Stillwater Composite Squadron Heraldry (OK103)
STILLWATER COMPOSITE SQUADRON
OKLAHOMA WING, CIVIL AIR PATROL
U.S. AIR FORCE AUXILIARY
Purpose: To establish and maintain compliance with CAP heraldic standards for unit emblems as established in CAPR 110-3, Civil Air Patrol Heraldry Program.
Historical Significance: The squadron is one of the oldest in Oklahoma Wing and has the distinct honor of being the only squadron to ever form a senior member all-female drill team. The Capettes were formed in 1962 as the only Civil Air Patrol senior member all-female drill team and traveled nationally to promote interest in ROTC programs, the Civil Air Patrol and highlight the State of Oklahoma. The team was a sensational success catapulted to national fame, traveling the country to perform at America’s military bases. The patch incorporates an eagle tying the squadron to its love of aviation and its determination to promote leadership.
Heraldry: The components of this new design and their symbolism are described below
The Eagle: The eagle symbolizes people of action, occupied with high and important matters. A person of ingenuity and quick comprehension. With its exceptional vision the eagle is a master when it comes to accuracy and timing. It is also one of the most high-flying birds in the world, speaking to the squadron’s love of aviation.
The single orange star is a nod to the founding of the squadron in 1962 at Oklahoma State University and to the Capettes. The five points symbolize courage, freedom, grit, bravery and loyalty. It is a reminder of our country’s pioneering spirit. The star honors the local community, paying tribute to the squadron’s long history with the Oklahoma State University, known as the Cowboys, and the Capettes, the only Civil Air Patrol senior member all-female drill team of the 1960s.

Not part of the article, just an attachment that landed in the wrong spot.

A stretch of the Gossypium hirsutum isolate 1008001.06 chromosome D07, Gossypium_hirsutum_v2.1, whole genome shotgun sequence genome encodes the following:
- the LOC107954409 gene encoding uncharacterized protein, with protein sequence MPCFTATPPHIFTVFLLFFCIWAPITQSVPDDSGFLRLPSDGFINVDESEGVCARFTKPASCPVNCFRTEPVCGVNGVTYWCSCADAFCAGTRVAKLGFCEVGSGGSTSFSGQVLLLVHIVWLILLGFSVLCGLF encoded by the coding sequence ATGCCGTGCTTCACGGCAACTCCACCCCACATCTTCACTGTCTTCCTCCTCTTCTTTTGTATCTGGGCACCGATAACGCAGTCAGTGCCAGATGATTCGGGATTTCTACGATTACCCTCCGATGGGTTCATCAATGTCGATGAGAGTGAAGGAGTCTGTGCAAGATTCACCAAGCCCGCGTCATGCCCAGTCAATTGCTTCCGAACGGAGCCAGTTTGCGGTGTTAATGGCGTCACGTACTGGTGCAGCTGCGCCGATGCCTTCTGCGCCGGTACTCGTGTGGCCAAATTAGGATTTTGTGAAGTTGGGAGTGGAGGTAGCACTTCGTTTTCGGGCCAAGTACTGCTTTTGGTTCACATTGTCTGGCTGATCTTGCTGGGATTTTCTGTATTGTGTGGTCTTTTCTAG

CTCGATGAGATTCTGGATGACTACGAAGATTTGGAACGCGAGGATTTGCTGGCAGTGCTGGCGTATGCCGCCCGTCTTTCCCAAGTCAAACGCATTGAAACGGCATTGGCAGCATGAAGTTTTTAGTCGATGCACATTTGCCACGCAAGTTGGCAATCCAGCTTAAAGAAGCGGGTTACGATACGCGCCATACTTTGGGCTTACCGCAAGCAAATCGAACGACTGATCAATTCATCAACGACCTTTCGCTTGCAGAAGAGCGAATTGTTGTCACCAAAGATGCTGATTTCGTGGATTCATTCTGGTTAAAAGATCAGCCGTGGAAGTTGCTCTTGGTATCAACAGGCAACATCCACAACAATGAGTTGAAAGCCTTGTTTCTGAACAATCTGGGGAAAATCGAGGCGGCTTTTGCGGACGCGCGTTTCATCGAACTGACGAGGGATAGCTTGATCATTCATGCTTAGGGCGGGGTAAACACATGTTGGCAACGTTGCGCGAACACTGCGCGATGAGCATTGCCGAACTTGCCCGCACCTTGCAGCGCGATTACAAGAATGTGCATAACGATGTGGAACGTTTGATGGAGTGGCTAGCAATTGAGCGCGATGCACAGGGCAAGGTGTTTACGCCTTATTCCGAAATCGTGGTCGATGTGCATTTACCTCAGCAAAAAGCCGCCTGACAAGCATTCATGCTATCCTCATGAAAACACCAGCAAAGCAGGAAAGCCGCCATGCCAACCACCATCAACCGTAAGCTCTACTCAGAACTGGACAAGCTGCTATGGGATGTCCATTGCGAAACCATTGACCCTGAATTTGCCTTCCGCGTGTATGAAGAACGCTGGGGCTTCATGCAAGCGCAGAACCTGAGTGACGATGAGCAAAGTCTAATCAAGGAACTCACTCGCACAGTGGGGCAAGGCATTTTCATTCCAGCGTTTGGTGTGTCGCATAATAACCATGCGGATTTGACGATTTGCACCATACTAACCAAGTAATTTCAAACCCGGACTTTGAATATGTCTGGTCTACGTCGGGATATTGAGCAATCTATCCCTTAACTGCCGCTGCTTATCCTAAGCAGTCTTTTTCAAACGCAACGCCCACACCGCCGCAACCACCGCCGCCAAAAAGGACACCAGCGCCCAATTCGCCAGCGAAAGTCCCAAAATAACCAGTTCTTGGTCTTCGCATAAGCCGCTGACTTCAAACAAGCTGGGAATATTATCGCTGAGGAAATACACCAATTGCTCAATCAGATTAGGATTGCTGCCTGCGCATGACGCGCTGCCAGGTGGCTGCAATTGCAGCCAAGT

The five stars growing in size, from sinister to dexter, recognize the squadron’s continued growth in advancing the aerospace program. The stars are also a nod to Civil Air Patrol’s Five Pillars of Wellness and Resilience; Mind, Body, Relationships, Spirit and Family.
Blue has the heraldic name of “Az-yoor” and represents loyalty, strength of commitments and ties. The three azure feathers next to the stars represent the three prongs of Civil Air Patrol; aerospace education, emergency services and cadet programs. The color red, with a heraldic name of “Gyoolz,” represents strength, determination and courage. The four red feathers below the stars point to the four Core Values of Civil Air Patrol; Integrity, Volunteer Service, Excellence and Respect. Finally, the two azure feathers below the red represent the squadron’s vibrant adult and cadet programs.
The Roundel: The center of our emblem is a white roundel. The colors white and gray have the heraldic name of “Argent” and represent truth and peace. Roundels are an ancient heraldic charge, consisting of a simple circular shape. Its use dates from the earliest heraldic records, circa 1244 in the canting arms of Bisset.
Annulet: An annulet is a plain circular ring. It is an ancient charge, dating from circa 1255 in the arms of John de Plessis, Earl of Warwick, possibly derived from the links composing chain armor. The two gyoolz (red) and one argent (gray) annulets in the emblem are another nod to Civil Air Patrol’s three core programs; Aerospace Education, Emergency Services and Cadet Programs.
Done on this day, the twentieth day of August, two thousand twenty-one and of the Independence of the United States of America, two hundred and forty-five.
Design and Artwork: Capt. Brandon W. Lunsford, Sr
Reviewed by NHQ Historian Staff: Maj. Timothy Thornton, 20 Aug 2021
Coordinated Through Oklahoma Wing Commander: Col. Aaron E. Oliver, 20 Aug 2021
Approved by Southwest Region Commander: Col Martha C. Morris, 20 Aug 2021